Grenada 4 Years After the Invasion by U.S. Marines


The tiny island of Grenada today is hardly more than a point of passing interest to passengers aboard Caribbean cruise ships.

But on Oct. 25, 1983, it was the venue for a pell-mell draconian drama staged by the Pentagon that briefly captured worldwide attention.

Its impresario, Commander-in-Chief Ronald Reagan, glibly asserted three days after the tragic comedy opened that the factious and fractious Grenadian government posed a danger to American students at the island’s medical school.


Thus, our massive military assault on this island, hardly bigger than Catalina and with a population about equal to Santa Monica, was not an invasion but a “rescue” mission.

For skeptics in the audience, President Reagan further claimed that the well-being of this poor little island, along with its neighbors in the region, was being threatened by the menace of a Soviet-Cuban takeover.

We were told also that the island’s governor general, the titular head there following the bloody coup that left Grenada’s 4-year-old indigenous regime in shambles, had called for our help to restore law and order on the isle.

What better script could be hoped for by an actor cast in the role of President? An easy one-act morality play with a victorious ending would do wonders for him in his 1984 run for a second term in office. It would also help the American public get its mind off the tragic deaths of some 250 Marines in Beirut just two days before our Grenada adventure. And for a nation still brooding over Vietnam, what better tonic than a pristine little war we could be sure of winning going in?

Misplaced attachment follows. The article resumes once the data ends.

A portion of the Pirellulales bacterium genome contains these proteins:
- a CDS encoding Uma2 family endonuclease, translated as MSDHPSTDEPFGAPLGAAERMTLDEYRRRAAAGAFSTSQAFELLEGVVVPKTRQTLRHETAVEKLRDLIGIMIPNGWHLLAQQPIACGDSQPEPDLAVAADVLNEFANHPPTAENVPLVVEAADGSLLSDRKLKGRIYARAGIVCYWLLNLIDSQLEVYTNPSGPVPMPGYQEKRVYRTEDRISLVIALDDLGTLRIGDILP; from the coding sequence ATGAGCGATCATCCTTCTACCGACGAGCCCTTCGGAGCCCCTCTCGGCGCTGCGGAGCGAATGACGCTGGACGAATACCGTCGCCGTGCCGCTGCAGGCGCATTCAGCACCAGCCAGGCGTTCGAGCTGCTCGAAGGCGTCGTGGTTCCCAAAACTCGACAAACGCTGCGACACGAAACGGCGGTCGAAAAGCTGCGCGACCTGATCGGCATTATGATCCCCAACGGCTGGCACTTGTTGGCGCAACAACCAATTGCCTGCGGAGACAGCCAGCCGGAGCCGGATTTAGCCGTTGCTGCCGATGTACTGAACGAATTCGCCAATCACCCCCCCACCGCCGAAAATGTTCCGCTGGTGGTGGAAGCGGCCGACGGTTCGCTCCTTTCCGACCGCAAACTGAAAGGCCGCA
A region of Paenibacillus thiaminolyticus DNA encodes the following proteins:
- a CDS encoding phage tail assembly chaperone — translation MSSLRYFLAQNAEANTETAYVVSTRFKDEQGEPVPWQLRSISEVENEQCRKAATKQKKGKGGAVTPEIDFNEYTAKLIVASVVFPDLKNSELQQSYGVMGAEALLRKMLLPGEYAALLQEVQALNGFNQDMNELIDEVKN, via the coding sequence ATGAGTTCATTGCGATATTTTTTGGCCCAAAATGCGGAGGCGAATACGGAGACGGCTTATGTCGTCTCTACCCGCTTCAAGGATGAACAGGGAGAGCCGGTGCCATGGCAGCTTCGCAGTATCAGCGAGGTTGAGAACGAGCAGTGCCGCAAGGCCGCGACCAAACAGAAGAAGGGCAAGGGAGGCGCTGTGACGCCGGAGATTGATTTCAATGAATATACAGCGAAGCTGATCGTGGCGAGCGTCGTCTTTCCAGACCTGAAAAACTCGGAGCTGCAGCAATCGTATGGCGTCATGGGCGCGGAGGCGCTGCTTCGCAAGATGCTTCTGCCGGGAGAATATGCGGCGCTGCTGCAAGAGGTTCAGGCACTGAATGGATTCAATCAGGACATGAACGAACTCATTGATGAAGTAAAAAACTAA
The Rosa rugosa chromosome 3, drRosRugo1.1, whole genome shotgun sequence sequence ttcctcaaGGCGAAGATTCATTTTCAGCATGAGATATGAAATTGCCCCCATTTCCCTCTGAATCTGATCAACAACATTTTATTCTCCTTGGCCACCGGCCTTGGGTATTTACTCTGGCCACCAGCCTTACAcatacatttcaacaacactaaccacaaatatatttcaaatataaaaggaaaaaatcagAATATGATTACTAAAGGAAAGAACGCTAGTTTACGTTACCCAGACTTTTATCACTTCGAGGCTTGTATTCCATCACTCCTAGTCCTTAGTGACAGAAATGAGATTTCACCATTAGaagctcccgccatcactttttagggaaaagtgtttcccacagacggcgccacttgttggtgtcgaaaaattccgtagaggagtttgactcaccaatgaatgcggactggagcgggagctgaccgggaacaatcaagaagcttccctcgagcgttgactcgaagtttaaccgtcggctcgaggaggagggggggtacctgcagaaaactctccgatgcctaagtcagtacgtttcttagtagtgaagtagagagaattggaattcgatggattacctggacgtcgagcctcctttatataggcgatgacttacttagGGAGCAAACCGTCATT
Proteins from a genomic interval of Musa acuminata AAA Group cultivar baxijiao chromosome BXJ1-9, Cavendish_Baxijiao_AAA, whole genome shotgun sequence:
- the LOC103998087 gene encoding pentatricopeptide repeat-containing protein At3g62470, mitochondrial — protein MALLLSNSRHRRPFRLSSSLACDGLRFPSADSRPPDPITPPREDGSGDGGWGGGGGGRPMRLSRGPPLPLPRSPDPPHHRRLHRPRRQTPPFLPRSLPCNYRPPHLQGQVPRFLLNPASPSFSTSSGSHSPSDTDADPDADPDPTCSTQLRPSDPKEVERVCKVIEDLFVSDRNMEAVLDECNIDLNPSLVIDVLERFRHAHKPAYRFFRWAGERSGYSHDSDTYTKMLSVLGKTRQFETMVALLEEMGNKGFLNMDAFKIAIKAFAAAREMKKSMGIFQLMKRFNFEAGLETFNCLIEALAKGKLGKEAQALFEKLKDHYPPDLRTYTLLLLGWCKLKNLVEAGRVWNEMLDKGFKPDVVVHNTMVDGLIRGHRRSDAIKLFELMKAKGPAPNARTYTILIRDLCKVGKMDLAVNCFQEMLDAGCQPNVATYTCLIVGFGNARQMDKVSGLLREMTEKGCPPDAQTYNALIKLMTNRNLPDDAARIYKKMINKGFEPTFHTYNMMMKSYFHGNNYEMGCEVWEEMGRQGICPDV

And who better to manage and direct it all to the star’s satisfaction than a shadowy group in the wings of the White House, namely then newly appointed National Security Adviser Robert McFarlane, CIA Director William Casey and their minions, Rear Adm. John Poindexter and Lt. Col. Oliver North?

Now, four years later is there anyone anywhere who cares enough to wonder or worry about the dismal state Granada’s in under the heavy hand of its current prime minister, Herbert Blaize?

Where in deed, in heaven’s name, is our concern for Grenada now that it really needs our help?

Will we again rush to “save” it only after the oppressive conditions there spawn another revolutionary movement?

If so, it proves we learned nothing from that episodic event in 1983 and are thus likely to repeat it.


Los Angeles